Beyond the music, the mind-bending drugs, nudity, and the 1960s “free love” attitude, Woodstock was political in another fundamental way. For those who attended, it was an opportunity to do more than express ideals of youth rebellion, demonstrations and commonplace trends. Here was a chance to form a community around these concepts and for three days, Yasgur’s Farm became the site, however temporary and fragile, of a new society and utopia. One audience member said: “There was a feeling of community, a spirit of cooperation that touched everyone who was there.”
Billed as an “Aquarian Exposition”, the event was presented as the heralding of a new age. Max Yasgur, the owner of the farm, spoke to the assembled audience about “proving something to the world” and offering “hope for a brighter and more peaceful future.” Such phrases may seem worn and empty for today’s cynical crowd, but they are not the whole story. Work was also very much part of the Woodstock experience. Everyone was expected to play their role in making the event a success, an expectation driven by Hugh Romney, leader of the Hog Farm Commune. Rather than adopting a top-down approach, Romney emphasised the importance of people cooperating with each other on logistical tasks. Recognising the practical and social dimension of the Festival, Abbie Hoffmann was one of many who volunteered by offering medical assistance and by editing a newssheet providing factual information about such matters as how to obtain food supplies.
In close collaboration with the authorities, a low profile, consent-based policing strategy was adopted; the neat name “a please-force” summed up the approach. There was a collective responsibility for ensuring people’s safety and for assisting with the delivery of essential services. John Sebastian, of the Lovin’ Spoonful, spoke of the Bethel site as a “city”, and throughout the Festival it was the second most populated in New York State. Its young “residents” were not simply then passive consumers of music but active participants in a countercultural utopian community that could model an alternative approach to living for mainstream America.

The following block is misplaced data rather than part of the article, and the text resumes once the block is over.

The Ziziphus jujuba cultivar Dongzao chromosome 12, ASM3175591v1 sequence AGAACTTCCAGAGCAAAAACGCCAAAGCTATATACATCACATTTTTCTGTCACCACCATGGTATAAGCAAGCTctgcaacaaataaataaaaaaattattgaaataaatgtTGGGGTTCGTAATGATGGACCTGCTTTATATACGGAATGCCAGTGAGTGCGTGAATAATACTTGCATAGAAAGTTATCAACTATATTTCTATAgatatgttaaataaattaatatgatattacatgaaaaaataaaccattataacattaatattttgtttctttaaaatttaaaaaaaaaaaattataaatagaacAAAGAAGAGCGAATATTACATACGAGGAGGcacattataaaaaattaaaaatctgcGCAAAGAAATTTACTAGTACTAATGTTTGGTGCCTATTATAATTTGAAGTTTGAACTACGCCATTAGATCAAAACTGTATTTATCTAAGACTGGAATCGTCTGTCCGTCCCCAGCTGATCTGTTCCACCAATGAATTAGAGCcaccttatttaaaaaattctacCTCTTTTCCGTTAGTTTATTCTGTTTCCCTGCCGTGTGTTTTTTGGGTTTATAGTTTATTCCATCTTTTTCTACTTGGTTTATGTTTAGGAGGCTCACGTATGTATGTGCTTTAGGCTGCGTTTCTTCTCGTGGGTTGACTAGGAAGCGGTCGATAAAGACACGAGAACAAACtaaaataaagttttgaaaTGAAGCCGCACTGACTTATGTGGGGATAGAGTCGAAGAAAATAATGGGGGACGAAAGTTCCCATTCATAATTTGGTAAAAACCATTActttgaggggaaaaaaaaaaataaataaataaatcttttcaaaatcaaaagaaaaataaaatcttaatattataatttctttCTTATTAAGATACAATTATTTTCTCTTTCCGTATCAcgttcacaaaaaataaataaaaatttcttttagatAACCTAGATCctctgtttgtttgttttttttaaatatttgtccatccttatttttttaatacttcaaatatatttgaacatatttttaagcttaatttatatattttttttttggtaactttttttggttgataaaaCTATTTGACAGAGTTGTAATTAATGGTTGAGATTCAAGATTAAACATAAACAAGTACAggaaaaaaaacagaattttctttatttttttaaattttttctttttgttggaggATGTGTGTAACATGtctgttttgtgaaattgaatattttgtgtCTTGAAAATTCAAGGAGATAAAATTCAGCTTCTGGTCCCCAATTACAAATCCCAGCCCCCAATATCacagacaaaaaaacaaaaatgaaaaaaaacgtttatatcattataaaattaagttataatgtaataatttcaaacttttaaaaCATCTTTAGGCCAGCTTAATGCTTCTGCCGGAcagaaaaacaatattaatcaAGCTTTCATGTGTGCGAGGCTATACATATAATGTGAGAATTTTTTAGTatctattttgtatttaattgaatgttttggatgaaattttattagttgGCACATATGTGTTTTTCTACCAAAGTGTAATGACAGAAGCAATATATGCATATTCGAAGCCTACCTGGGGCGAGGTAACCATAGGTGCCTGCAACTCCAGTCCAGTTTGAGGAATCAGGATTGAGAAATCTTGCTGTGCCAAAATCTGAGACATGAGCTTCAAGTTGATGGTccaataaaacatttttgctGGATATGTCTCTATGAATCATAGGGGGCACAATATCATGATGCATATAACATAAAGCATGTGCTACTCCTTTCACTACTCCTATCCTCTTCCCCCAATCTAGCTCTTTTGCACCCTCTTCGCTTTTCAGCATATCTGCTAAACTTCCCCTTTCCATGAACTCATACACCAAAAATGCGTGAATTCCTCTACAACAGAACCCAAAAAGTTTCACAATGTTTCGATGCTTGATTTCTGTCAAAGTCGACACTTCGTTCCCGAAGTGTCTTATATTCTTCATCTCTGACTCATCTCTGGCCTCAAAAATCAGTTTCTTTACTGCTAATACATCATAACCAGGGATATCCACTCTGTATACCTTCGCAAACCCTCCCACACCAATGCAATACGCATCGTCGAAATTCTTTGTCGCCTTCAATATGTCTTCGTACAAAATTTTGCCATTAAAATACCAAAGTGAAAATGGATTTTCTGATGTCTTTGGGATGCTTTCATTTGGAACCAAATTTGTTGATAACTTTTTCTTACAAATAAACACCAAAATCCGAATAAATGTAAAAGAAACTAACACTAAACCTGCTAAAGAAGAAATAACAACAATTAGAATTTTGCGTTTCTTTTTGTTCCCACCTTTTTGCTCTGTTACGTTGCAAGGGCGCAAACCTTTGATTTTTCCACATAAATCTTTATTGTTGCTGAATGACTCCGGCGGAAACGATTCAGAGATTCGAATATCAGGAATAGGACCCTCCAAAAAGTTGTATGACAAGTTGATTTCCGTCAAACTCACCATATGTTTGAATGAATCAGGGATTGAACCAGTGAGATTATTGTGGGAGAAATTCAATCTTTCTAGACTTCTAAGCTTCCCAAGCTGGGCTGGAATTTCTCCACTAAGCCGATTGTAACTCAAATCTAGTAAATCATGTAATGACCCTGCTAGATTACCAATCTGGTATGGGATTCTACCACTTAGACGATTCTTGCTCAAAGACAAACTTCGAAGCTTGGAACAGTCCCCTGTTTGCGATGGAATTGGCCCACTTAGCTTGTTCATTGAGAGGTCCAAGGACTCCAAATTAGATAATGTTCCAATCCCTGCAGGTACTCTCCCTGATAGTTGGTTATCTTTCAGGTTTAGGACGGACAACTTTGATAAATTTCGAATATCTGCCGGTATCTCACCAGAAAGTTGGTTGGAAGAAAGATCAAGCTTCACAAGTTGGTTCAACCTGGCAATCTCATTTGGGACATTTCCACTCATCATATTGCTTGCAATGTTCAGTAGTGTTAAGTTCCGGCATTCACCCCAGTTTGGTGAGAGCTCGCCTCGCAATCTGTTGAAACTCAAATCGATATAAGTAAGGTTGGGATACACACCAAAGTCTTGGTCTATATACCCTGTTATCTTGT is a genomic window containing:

Woodstock’s 40th anniversary should be remembered for the way that it offered America an alternative value system and new set of choices. After a turbulent decade with the assassinations of John F Kennedy and Robert Kennedy, as well as Dr. Martin Luther King Jr and the never-ending war in Vietnam, Woodstock offered a vision of hope. The legacy will continue as the decades pass. It was more than a festival, and embodied a time when society was at breaking point, and the vibrant youth culture of the 1960s rebelled against the formalism of America.
There are still wars today, violence has not disappeared, but the legacy of Woodstock is one that reflects humanity. As Hunter S Thompson so famously said: “And that, I think, was the handle – that sense of inevitable victory over the forces of Old and Evil. Not in any mean or military sense; we didn’t need that. Our energy would simply prevail. There was no point in fighting – on our side or theirs. We had all the momentum; we were riding the crest of a high and beautiful wave. So now, less than five years later, you can go up on a steep hill in Las Vegas and look West, and with the right kind of eyes you can almost see the high-water mark – that place where the wave finally broke and rolled back.”
Michael Lang opened 2009’s Big Chill Festival 6 – 9 August. www.bigchill.net. Woodstock Experience is a signed, limited edition box set available only from Genesis Publications www.genesis-publications.com. Images from the book were exhibited at Idea Generation Gallery, 5 – 30 August 2009 www.ideageneration.co.uk.